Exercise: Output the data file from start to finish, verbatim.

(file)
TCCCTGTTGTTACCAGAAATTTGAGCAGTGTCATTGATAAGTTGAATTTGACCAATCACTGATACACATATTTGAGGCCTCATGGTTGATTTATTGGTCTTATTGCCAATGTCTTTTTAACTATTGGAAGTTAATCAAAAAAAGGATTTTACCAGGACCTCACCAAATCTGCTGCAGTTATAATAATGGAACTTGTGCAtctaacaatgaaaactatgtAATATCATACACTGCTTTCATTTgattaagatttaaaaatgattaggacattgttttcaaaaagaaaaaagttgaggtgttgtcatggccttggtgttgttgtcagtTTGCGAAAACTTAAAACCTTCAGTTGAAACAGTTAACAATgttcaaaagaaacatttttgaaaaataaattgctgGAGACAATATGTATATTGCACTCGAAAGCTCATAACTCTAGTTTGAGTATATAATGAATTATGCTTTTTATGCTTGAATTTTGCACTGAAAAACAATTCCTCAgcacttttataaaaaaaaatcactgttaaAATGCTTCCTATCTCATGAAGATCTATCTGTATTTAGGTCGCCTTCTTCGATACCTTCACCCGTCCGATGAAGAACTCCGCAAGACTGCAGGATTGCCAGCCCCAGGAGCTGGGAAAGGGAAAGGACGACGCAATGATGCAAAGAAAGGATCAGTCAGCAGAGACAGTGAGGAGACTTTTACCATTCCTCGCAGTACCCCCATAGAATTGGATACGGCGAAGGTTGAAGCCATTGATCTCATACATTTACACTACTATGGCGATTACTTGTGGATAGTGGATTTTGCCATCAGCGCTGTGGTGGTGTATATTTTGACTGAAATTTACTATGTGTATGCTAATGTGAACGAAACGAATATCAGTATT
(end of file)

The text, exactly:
TCCCTGTTGTTACCAGAAATTTGAGCAGTGTCATTGATAAGTTGAATTTGACCAATCACTGATACACATATTTGAGGCCTCATGGTTGATTTATTGGTCTTATTGCCAATGTCTTTTTAACTATTGGAAGTTAATCAAAAAAAGGATTTTACCAGGACCTCACCAAATCTGCTGCAGTTATAATAATGGAACTTGTGCAtctaacaatgaaaactatgtAATATCATACACTGCTTTCATTTgattaagatttaaaaatgattaggacattgttttcaaaaagaaaaaagttgaggtgttgtcatggccttggtgttgttgtcagtTTGCGAAAACTTAAAACCTTCAGTTGAAACAGTTAACAATgttcaaaagaaacatttttgaaaaataaattgctgGAGACAATATGTATATTGCACTCGAAAGCTCATAACTCTAGTTTGAGTATATAATGAATTATGCTTTTTATGCTTGAATTTTGCACTGAAAAACAATTCCTCAgcacttttataaaaaaaaatcactgttaaAATGCTTCCTATCTCATGAAGATCTATCTGTATTTAGGTCGCCTTCTTCGATACCTTCACCCGTCCGATGAAGAACTCCGCAAGACTGCAGGATTGCCAGCCCCAGGAGCTGGGAAAGGGAAAGGACGACGCAATGATGCAAAGAAAGGATCAGTCAGCAGAGACAGTGAGGAGACTTTTACCATTCCTCGCAGTACCCCCATAGAATTGGATACGGCGAAGGTTGAAGCCATTGATCTCATACATTTACACTACTATGGCGATTACTTGTGGATAGTGGATTTTGCCATCAGCGCTGTGGTGGTGTATATTTTGACTGAAATTTACTATGTGTATGCTAATGTGAACGAAACGAATATCAGTATT